In pursuing the study such ethical considerations as participants’ consent, confidentiality of the participants’ private and personal information, and no interference in the control and experimental groups’ affairs were observed. All participants were tested in their second-fifth day of hospitalization. MCMI-III questionnaires were filled in via a face-to-face structured interview. It was scored and interpreted later by a psychologist. Demographic information was collected via a questionnaire, including the respondents’ personal information as age, gender, educational level, career, marital status, educational degree, suicide history, date of suicide, history of other medical conditions, or psychiatric medication record. The demographic questionnaire was completed through interview with a patient or his/her family members and the patient’s medical file.

2.5. Data Analysis

The data was analyzed using SPSS version 17. The independent -test was used to do the comparison among personality profile means. In order to predict the likelihood of the membership in each group, discrimination analysis applying stepwise was employed. The Chi-square test and Fisher’s exact test were run to find out the relationship between the variables and groups where the value < 0.01 is considered significant.

3. Results

One hundred and twenty-seven participants took part in the study, 59 in the experimental group and 68 in the control group. The gender distribution frequency in the experimental group was 34 for men (57.6%) and 25 (42.4%) for women. It was 38 (55.9%) for male and 30 (44.1%) for female in the control group. Fisher’s exact test shows no significant difference between experimental and control groups regarding gender distribution frequency (, df = 1, ). The participants’ estimated age mean in the experimental group was , SD = 6.77 and in the control group was , SD = 6.92. The results of the independent -test showed no significant difference between age mean in two groups (, df = 125, ). The age range for the 35 (65.5%) suicide attempters was 18–30. According to Fisher’s exact test, 34 (57.6%) patients were recorded as single and 25 (42.4%) patients were married in the experimental group, whereas in the control group 35 (51.5%) patients were single and 33 (48.5%) patients were married ones. However, no significant difference in gender frequency distribution was revealed. Regarding the educational level of the participants, in the experimental group 40 (67.8%) participants had diploma/under diploma degrees and 19 (32.2%) participants were university graduates. In the control group, 32 (47.1%) participants had diploma/secondary school degrees and 36 (52.9%) participants were university graduates. The results of the Chi-square test show that the educational level of the majority of suicide attempters was under diploma (, df = 1, ); OR (95% CI) = 2.36 (1.14–4.88). Regarding the employment conditions of the participants, in the experimental group 7 (10.3%) participants were jobless, 15 (22.1%) participants were businessmen, 19 (27.9%) participants were university students, 17 (25%) participants were housewives, and 10 (14.7%) participants were clerks. In the control group, 12 (20.3%) participants were jobless, 9 (15.3%) participants were businessmen, 13 (22%) participants were university students, 16 (27.1%) participants were housewives, and 9 (15.3%) participants were clerks/employees. The results of the Chi-square test showed no significant difference between two groups’ job distribution frequency (, df = 4, ). In order to determine the distribution frequency of personality profiles among participants, the scores given to each item are added up and the cutting score was used to diagnose the patients with personality disorder. As illustrated in Table 1 the investigation of the personality disorder prevalence in MCMI-III scale between the experimental and control groups showed that among suicide attempters 12 (20.3%) patients with no personality disorder were recorded. Whereas 13 (22%) patients show just one facet of maladaptive personality, 34 (57.6%) patients had two/more facets of personality disorder. However, in the control group (patients with no suicide attempt record) 54 (79.4%) patients with no personality disorder were recorded, while 9 (13.2%) patients presented just one facet of maladaptive personality disorder and 5 (7.4%) patients presented two/more facets of the personality disorder. According to the results of the Chi-square test, the distribution frequency of the personality disorder among suicide attempters was higher than among patients with no suicide attempt record. In total, 79.7% of the suicide attempters suffered from at least one personality disorder. While the highest personality problems among suicide attempters were depression (40.7%), histrionic (32.2%), anxiety (23.7%), and major depression (23.7%), the lowest are alcohol dependency and masochistic.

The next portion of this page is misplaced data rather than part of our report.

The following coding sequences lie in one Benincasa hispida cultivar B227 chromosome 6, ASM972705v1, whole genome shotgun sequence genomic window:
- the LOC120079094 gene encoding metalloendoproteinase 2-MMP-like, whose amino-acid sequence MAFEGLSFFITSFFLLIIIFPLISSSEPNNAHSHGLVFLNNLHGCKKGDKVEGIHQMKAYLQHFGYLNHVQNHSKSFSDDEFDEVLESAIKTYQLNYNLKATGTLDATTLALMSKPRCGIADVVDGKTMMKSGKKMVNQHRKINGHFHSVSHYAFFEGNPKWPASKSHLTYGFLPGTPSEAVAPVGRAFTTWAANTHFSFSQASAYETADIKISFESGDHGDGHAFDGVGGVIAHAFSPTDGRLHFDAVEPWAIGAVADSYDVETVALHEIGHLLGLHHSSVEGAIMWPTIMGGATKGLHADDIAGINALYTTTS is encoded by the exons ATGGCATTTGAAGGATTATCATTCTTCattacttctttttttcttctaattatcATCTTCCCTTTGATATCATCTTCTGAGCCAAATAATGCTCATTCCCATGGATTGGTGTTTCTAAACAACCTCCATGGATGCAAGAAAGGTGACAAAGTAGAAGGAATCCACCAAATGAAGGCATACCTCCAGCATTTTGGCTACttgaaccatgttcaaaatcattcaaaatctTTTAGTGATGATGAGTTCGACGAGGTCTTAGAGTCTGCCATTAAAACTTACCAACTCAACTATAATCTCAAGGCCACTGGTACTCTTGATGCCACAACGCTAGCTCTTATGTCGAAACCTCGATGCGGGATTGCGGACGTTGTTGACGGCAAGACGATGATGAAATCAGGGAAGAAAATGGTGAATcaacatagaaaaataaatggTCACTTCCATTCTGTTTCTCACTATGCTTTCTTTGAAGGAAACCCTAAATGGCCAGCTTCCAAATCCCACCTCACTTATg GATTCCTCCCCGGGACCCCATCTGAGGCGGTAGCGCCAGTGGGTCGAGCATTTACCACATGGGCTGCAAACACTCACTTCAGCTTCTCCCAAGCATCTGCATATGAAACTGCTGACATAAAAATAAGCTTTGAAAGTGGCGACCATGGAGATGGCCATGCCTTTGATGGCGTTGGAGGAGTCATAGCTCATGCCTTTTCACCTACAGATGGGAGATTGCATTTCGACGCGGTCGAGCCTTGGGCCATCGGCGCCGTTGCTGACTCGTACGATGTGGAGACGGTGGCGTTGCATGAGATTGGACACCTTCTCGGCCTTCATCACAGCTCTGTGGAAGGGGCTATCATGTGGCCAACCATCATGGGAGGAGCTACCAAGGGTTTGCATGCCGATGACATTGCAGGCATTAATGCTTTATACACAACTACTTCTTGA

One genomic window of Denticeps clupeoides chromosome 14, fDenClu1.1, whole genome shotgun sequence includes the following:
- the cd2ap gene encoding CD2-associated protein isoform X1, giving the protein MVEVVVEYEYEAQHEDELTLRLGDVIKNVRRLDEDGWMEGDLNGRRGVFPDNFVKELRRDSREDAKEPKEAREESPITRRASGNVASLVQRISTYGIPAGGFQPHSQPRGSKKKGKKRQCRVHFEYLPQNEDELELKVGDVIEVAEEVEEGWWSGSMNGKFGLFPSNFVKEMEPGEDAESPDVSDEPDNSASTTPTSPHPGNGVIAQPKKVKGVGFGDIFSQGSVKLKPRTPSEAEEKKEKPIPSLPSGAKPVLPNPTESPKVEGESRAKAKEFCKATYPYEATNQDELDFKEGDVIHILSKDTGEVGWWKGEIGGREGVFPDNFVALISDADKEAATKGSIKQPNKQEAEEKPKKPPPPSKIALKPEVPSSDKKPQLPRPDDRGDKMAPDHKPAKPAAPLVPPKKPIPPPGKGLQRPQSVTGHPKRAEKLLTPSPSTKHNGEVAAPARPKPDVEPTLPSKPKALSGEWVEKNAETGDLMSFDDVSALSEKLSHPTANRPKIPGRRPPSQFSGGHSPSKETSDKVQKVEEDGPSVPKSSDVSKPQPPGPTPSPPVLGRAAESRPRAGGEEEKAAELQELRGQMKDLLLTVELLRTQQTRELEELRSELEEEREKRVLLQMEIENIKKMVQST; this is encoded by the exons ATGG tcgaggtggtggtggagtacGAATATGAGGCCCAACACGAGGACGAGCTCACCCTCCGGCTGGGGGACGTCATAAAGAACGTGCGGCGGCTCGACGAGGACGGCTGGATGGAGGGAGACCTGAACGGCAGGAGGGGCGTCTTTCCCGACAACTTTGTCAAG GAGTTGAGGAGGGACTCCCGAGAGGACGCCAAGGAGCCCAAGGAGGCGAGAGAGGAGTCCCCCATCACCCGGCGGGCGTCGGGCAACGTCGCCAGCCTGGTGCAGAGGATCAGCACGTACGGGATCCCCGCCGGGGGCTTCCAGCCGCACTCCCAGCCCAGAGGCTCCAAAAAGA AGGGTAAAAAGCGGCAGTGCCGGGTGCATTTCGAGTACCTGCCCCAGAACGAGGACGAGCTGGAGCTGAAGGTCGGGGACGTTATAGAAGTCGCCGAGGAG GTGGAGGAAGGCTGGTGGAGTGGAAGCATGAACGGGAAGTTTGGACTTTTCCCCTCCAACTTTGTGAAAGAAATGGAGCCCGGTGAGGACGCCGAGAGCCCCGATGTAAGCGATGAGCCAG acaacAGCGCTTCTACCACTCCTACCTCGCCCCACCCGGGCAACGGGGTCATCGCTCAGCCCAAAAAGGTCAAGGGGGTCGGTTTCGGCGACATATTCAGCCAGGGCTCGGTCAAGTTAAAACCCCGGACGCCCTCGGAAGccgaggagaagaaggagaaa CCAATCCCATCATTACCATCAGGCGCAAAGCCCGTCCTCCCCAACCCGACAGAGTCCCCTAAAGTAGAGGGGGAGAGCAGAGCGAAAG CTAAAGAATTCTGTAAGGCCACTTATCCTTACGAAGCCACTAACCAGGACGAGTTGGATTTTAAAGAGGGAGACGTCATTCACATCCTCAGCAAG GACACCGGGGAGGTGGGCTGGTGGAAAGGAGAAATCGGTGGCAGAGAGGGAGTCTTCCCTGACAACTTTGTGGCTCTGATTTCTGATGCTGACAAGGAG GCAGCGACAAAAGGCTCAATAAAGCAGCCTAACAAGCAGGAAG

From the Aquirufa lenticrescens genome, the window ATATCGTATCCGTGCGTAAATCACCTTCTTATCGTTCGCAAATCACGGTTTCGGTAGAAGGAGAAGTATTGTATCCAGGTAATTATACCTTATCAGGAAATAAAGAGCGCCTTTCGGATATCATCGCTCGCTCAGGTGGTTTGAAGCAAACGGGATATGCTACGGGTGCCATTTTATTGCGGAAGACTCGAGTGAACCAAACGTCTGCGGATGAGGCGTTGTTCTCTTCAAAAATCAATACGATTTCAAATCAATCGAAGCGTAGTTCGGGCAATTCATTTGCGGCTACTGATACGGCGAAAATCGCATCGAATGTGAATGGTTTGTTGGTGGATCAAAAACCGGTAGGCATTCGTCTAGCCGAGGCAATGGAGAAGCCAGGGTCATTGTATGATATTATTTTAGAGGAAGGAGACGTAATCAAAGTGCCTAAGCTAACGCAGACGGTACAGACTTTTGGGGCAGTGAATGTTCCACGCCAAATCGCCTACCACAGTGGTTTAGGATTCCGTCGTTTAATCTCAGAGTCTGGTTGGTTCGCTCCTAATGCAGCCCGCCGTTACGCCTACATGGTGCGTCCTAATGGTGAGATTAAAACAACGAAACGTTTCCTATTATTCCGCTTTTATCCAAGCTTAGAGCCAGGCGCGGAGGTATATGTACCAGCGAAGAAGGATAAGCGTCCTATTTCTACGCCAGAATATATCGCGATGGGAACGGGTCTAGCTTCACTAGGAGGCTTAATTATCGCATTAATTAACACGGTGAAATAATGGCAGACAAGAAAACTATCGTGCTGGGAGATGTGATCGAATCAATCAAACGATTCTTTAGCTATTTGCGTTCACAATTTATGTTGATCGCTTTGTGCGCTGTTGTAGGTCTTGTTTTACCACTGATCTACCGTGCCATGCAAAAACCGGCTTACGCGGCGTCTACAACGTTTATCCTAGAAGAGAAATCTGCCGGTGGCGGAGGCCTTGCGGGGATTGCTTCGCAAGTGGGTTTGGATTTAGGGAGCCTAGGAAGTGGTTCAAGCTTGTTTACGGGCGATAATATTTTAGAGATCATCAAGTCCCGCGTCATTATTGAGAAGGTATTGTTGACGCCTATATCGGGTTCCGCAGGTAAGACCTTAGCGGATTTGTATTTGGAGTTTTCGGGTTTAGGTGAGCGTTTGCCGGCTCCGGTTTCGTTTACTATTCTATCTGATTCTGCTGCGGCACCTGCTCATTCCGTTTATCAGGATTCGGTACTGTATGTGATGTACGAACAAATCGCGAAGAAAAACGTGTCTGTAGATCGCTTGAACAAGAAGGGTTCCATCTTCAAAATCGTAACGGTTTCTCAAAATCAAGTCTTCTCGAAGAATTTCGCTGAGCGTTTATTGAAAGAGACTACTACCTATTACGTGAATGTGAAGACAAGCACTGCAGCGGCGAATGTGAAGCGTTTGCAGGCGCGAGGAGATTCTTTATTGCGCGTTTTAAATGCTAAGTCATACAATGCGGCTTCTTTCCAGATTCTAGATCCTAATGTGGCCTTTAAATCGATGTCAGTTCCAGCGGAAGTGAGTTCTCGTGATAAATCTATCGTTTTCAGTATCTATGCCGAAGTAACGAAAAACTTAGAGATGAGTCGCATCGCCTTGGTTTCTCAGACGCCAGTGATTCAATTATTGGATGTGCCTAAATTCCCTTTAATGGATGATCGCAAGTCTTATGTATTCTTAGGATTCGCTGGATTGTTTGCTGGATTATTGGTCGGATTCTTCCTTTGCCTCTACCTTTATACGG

tab1
Table 1: -test result of personality profile comparing SDOP and control groups and the prevalence of personality problems.